|Genre: Strategy & War
|Min OS X: 10.6
|Combat Mission: Battle For Normandy
September 8, 2011 | Steven Marx
GraphicsFor the type of game that it is, the graphics in CM:BN shine and are a major step up from their predecessors. In the original, infantry platoons were represented by three animated soldiers; as you took casualties, you would go down to two and then one. Now, every soldier in every platoon, team, tank and other unit is modeled. Heavy weapons and tanks are modeled individually, and following along at eye level (you can lock your view to individual units) during an attack can give a nice visceral experience. That said, this is not the highest-end, most realistic console shooter, nor is it supposed to be. At times, especially in closer views, parts of the characters may go transparent, feet can disappear on what are supposed to be slopes, etc. But the focus here is on realistic tactics and gameplay, and for that the upgraded graphics offer a much more immersive and realistic experience than before, and add to the fun of the game.
One of the read me files for the game includes suggestions for graphics settings for different Macintosh models, including the Macbook Air (which it did run fine on, although the small screen makes for a very difficult to navigate battlefield). When was the last time a cross-platform game offered that kind of support to Mac users?
SoundThe sound of the game is a mixed bag. The sounds of battle are satisfyingly realistic; carbines, machine guns, artillery and tank fire all enhance the sense of being in the middle of a battle. The same cannot be said of the repetitive voice commands; fortunately you only here them when you have the camera set very close so at least you won’t usually be hearing the same thing over and over throughout the game. Still a little more variety would have been nice, as would some context; you will hear the same commands and comments no matter whether you’re in combat or walking in a quiet open field.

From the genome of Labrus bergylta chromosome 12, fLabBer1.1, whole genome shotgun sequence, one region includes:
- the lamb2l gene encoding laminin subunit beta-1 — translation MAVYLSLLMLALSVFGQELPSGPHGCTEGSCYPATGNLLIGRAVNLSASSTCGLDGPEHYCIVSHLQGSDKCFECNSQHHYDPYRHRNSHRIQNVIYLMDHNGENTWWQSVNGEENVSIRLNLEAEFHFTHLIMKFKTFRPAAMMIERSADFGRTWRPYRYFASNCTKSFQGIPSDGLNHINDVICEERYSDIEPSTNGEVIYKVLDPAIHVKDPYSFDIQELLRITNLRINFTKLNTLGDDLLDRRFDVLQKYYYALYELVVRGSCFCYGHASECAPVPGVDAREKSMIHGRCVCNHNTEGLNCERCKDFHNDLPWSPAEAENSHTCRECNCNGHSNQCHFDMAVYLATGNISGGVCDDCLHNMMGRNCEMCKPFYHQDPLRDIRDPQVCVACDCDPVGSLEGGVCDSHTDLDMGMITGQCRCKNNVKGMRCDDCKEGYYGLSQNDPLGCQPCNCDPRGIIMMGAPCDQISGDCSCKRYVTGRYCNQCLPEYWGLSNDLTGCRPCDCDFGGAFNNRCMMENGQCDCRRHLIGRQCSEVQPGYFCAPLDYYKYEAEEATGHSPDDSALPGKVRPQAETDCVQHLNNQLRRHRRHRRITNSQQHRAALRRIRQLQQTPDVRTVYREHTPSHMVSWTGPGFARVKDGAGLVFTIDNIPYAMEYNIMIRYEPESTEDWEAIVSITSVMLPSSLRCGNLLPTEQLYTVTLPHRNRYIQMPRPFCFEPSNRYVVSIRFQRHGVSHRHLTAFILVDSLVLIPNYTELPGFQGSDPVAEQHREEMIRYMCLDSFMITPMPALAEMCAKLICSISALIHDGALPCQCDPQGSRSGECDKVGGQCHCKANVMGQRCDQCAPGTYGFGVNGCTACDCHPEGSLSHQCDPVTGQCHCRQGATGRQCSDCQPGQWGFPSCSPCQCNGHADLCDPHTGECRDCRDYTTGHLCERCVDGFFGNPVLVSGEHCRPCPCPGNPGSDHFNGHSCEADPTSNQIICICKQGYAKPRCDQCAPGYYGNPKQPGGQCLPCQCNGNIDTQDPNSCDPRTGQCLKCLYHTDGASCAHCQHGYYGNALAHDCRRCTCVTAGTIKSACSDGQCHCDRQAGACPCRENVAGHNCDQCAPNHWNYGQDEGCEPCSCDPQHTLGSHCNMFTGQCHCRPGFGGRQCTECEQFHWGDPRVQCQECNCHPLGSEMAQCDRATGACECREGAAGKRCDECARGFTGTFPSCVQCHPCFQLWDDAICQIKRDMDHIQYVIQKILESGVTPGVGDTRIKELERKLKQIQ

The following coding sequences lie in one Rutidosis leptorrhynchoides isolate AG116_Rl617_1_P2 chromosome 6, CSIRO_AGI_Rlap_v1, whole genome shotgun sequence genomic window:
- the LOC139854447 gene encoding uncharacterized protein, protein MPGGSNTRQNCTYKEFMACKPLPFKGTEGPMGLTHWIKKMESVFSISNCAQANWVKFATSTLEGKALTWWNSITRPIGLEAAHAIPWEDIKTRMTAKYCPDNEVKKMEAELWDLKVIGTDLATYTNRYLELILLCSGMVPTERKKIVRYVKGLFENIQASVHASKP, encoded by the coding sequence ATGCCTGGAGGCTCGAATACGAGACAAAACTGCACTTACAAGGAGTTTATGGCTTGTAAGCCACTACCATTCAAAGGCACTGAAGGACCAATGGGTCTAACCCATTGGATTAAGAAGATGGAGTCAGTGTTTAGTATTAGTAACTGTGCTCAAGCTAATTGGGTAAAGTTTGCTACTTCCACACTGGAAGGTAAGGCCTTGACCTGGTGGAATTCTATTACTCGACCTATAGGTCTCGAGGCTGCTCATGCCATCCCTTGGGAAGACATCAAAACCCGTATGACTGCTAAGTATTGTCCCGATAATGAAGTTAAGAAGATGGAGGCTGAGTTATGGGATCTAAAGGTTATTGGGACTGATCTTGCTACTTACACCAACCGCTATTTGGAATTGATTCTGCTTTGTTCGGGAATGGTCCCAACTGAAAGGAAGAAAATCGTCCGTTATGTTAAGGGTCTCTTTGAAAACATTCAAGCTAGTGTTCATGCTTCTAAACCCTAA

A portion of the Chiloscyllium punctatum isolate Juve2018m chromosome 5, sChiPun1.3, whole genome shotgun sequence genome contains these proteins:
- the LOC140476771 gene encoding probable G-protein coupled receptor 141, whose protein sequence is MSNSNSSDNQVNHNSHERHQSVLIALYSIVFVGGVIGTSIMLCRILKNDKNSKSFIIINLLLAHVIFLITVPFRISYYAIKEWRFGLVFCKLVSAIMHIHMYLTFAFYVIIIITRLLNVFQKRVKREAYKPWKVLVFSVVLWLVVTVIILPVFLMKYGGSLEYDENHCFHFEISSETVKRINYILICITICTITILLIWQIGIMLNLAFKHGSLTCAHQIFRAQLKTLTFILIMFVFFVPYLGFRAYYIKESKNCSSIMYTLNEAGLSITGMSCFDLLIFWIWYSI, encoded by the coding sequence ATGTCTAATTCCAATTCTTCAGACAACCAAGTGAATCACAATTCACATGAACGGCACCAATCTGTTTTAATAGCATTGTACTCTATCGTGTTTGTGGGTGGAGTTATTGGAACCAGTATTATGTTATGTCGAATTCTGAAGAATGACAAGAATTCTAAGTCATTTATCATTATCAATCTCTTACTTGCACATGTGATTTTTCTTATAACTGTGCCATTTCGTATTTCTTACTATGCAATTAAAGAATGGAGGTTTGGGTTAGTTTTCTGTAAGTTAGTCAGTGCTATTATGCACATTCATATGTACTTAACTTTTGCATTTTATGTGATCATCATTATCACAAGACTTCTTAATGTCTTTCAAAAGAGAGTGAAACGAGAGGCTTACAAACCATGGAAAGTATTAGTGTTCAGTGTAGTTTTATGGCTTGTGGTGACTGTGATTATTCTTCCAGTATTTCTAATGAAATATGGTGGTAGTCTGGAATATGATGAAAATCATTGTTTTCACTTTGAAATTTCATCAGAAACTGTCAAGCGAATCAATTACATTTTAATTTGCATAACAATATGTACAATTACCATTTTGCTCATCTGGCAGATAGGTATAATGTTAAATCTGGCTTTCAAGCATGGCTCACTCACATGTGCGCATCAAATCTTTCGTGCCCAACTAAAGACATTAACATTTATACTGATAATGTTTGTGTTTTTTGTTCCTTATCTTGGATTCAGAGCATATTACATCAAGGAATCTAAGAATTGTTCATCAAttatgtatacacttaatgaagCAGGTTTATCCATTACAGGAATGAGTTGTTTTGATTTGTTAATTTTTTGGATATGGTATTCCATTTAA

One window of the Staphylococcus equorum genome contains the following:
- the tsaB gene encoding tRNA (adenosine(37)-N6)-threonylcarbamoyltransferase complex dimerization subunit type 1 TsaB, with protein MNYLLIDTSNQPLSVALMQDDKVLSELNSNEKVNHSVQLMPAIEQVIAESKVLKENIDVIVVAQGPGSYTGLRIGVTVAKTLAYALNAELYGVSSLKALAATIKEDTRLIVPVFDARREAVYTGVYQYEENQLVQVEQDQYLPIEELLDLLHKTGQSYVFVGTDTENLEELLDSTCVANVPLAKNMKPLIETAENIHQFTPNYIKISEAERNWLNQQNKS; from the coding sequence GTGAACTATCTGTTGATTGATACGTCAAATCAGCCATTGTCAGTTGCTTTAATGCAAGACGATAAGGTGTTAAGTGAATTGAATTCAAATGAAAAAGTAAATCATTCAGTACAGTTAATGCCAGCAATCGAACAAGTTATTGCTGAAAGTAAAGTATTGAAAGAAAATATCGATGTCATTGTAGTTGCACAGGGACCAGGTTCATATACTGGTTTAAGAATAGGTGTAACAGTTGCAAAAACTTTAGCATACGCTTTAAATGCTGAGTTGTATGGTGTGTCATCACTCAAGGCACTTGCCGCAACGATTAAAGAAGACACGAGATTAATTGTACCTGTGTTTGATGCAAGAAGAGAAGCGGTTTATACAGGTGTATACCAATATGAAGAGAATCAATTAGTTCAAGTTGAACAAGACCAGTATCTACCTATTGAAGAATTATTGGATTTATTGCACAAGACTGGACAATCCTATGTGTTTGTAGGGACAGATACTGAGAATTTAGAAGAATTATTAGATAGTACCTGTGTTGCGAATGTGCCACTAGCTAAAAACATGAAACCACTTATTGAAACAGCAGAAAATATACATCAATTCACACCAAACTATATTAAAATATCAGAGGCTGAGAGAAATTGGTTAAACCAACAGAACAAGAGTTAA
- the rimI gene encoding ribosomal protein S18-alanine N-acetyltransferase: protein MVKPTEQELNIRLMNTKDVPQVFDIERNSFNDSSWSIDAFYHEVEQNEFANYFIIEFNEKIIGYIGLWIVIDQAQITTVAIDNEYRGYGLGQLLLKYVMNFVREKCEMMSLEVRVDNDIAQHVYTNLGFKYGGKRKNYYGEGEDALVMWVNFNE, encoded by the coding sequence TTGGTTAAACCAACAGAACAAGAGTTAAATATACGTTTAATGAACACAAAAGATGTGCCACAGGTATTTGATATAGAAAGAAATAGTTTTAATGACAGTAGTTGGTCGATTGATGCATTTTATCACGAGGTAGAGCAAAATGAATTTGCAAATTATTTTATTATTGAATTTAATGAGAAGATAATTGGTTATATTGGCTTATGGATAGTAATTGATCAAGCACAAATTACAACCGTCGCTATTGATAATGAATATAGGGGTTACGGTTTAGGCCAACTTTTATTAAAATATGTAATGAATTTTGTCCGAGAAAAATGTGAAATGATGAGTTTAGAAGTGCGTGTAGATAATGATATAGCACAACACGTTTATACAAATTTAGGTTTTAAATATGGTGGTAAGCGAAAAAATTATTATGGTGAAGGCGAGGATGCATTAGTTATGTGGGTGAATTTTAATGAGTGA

ValueAs mentioned above, out of the box (or download) the game offers hours of gameplay through the included Battles and Campaigns. The ability to create Quick Battles in just a few clicks adds to that. For those who are really into it, you can create your own Scenarios and Campaigns and share them with other users through the Battlefront site. The game also includes two training Campaigns which cover both the basics and some more advanced skills such as fighting in the bocage common in Normandy.
And this brings up one of the differences from the original. The first game covered everything after Normandy to the surrender of Germany. This game, the first in a promised series, focuses on Normandy, which does lead to some lack of variety in the missions. There are also fewer Battles and Campaigns than in the original, although the game has an active community of Scenario creators who have greatly expanded the amount and variety of Battles and Campaigns available. So while the game itself may come with a bit less and be more narrowly focused than the original, your options are almost as large through the free downloads available. In addition to missions these downloads include mods to change the look of almost every aspect of the game.
ConclusionAs a whole, despite some limits to multiplayer and a smaller set of initial missions, Combat Mission: Battle for Normandy represents a welcome return to the Mac of one of the best of the turn-based World War II strategy games. The variety of gameplay options, upgraded graphics, and improved AI make this a game for casual gamers and World War II grognards alike.
Note that CM:BN requires 10.6 (a Lion patch has also been released) and a 2.2 GHz Core Duo Intel chip and 256MB RAM (which can be integrated graphics).
Pros:• Good balance between playability and complexity
• Improved graphics
• Intelligent AI for both enemy and friendly units
Cons:• Internet/LAN games only allow real time play
• Repetitive voice command sounds quickly become annoying